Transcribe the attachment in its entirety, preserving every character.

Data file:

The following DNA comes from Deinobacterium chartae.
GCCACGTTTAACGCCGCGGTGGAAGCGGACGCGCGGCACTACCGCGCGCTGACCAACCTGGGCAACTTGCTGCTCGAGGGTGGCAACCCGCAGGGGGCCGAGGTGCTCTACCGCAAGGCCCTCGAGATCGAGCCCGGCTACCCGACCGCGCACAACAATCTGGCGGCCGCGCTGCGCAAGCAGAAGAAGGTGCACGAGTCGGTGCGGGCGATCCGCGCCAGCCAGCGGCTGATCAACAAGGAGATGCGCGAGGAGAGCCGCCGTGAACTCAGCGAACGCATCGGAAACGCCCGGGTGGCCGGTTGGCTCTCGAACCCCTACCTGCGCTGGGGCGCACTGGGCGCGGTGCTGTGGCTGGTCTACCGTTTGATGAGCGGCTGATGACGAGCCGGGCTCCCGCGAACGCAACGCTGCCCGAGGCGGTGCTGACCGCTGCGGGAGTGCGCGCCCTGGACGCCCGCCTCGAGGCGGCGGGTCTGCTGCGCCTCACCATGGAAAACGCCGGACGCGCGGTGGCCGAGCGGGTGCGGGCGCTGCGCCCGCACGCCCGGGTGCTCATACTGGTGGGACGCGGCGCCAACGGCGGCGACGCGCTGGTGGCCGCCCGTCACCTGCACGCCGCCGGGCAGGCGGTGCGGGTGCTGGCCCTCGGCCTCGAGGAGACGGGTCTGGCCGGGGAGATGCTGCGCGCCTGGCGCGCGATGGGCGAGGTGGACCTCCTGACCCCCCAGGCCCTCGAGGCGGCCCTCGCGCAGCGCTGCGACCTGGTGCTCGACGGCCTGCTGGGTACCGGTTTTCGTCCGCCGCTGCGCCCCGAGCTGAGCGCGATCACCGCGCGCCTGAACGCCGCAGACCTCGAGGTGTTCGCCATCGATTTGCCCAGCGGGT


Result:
The following DNA comes from Deinobacterium chartae.
GCCACGTTTAACGCCGCGGTGGAAGCGGACGCGCGGCACTACCGCGCGCTGACCAACCTGGGCAACTTGCTGCTCGAGGGTGGCAACCCGCAGGGGGCCGAGGTGCTCTACCGCAAGGCCCTCGAGATCGAGCCCGGCTACCCGACCGCGCACAACAATCTGGCGGCCGCGCTGCGCAAGCAGAAGAAGGTGCACGAGTCGGTGCGGGCGATCCGCGCCAGCCAGCGGCTGATCAACAAGGAGATGCGCGAGGAGAGCCGCCGTGAACTCAGCGAACGCATCGGAAACGCCCGGGTGGCCGGTTGGCTCTCGAACCCCTACCTGCGCTGGGGCGCACTGGGCGCGGTGCTGTGGCTGGTCTACCGTTTGATGAGCGGCTGATGACGAGCCGGGCTCCCGCGAACGCAACGCTGCCCGAGGCGGTGCTGACCGCTGCGGGAGTGCGCGCCCTGGACGCCCGCCTCGAGGCGGCGGGTCTGCTGCGCCTCACCATGGAAAACGCCGGACGCGCGGTGGCCGAGCGGGTGCGGGCGCTGCGCCCGCACGCCCGGGTGCTCATACTGGTGGGACGCGGCGCCAACGGCGGCGACGCGCTGGTGGCCGCCCGTCACCTGCACGCCGCCGGGCAGGCGGTGCGGGTGCTGGCCCTCGGCCTCGAGGAGACGGGTCTGGCCGGGGAGATGCTGCGCGCCTGGCGCGCGATGGGCGAGGTGGACCTCCTGACCCCCCAGGCCCTCGAGGCGGCCCTCGCGCAGCGCTGCGACCTGGTGCTCGACGGCCTGCTGGGTACCGGTTTTCGTCCGCCGCTGCGCCCCGAGCTGAGCGCGATCACCGCGCGCCTGAACGCCGCAGACCTCGAGGTGTTCGCCATCGATTTGCCCAGCGGGT